The following were baptised in 1896:
28 JulyMarguerite Neale born 11 May 1896, daughter of Anna and Sgt Maj Henry John Neale of Pembroke Camp.
9 AugEthel Mary Vincent born 14 June 1896, daughter of Mary Maria and CSgt William James Vincent of Pembroke Camp.
30 AugCatharine Annie Moran born 16 Feb 1896, daughter of Sarah Elizabeth and Sgt John Moran of Gozo.
30 AugEdward James Glater born 23 Feb 1896, son of Jane and Sgt James Glater of Gozo.
4 OctEdward James Tilley born 28 Aug 1896, son of Lucy Elizabeth and Band Sgt George William Tilley of Pembroke Camp.
18 OctAda Annie Pitt born 1 Oct 1896, daughter of Sarah Annie and Sgt George Frederick Pitt of Pembroke Camp.
15 NovWilliam Henry Head born 17 Oct 1896, son of Emma and Drm William Head of Pembroke Camp.
30 DecAda Harrison born 9 Dec 1896, daughter of Ada and Sgt William Harrison of Pembroke Camp.
The following were buried at Pietà Military Cemetery in 1896:
7 Feb Pte James Lucas aged 31 years.
17 June Unbaptized male child of Cpl Davis.
22 July Pte Arthur Edward Levell aged 24 years.
22 July Still born child of Sgt Hudson.
1 Aug Pte Frederick Mills aged 24 years.
28 Nov Pte William Farrell, aged 22 years 2 months.
The 1st/Royal Warwickshire Regiment had an average strength of 63 men. It had 34 admissions (539.7/1000 mean strength) into hospital with 1 death (15.87/1000 mean strength). 6 invalids returned to England.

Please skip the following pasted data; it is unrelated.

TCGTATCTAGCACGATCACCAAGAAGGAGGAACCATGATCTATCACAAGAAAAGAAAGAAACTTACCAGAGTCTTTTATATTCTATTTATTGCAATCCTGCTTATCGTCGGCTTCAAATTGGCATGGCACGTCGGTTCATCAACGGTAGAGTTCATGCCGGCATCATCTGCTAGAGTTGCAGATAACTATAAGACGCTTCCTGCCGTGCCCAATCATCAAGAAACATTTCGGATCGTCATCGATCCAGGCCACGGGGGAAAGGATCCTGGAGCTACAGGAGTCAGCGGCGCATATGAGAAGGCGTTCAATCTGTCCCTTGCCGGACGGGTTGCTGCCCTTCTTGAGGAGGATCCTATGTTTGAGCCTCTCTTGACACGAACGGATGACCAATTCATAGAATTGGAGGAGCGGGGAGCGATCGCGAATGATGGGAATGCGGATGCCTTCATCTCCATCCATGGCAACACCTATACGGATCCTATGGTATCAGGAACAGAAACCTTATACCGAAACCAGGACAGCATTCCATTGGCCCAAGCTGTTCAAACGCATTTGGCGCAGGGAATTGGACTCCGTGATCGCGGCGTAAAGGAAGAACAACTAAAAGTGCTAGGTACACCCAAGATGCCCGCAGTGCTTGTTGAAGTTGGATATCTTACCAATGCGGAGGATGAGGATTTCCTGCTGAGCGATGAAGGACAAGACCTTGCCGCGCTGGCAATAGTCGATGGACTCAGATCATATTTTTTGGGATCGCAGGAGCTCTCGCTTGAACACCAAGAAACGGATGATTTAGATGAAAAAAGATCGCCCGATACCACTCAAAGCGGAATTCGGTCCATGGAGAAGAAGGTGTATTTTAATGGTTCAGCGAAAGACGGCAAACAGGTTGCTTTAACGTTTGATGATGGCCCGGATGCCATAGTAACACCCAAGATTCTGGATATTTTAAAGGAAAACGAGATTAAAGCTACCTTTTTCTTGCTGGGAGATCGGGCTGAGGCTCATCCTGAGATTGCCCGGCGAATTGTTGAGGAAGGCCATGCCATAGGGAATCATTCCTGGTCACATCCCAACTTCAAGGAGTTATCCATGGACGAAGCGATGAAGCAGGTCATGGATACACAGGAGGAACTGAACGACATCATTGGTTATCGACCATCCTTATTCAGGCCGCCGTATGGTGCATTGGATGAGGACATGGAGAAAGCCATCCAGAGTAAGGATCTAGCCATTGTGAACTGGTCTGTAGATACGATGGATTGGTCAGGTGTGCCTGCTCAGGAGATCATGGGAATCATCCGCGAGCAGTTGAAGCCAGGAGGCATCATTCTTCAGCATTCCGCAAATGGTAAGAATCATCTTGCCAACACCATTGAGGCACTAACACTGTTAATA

Its average constantly sick was 2.86 (45.40/1000 mean strength). The average sick time to each soldier was 16.57 days. The average duration of cases of sickness was 30.70 days.
In January 1897, The 1st/Royal Warwickshire Regiment was quartered at Pembroke Camp for 20 days.
18 Jan 1897 Pte Thomas Warden, aged 21 years was buried at Pietà Military Cemetery.
21 Jan The 1st/Royal Warwickshire Regiment embarked for Egypt, arriving there on 24 Jan 1897. It embarked for Bombay from Egypt on 18 Oct 1898.
7 Mar 1914Frederick Edwin Sydney son of Edwina Beatrice and Cpl Frederick George Girling of Imtarfa Barracks, was baptised at the Imtarfa Church Room.
29 July 1914 Mobilisation Order received at midnight. By 01:00 hrs 30 July all depôts were opened and stores and equipment were prepared for issue. All units in Malta had draw their ammunition by midnight 30 July other than the Army Pay Corps.
24 Aug Ordnance Stores Malta started packing mobilisation equipment for the regiment.
29 Aug The 2nd Bn drew its mobilisation equipment from Ordnance Stores Malta.
3 Sep 1914 The 2nd/Royal Warwickshire embarked for England on H. T.
Ultonia to fight in the Great War.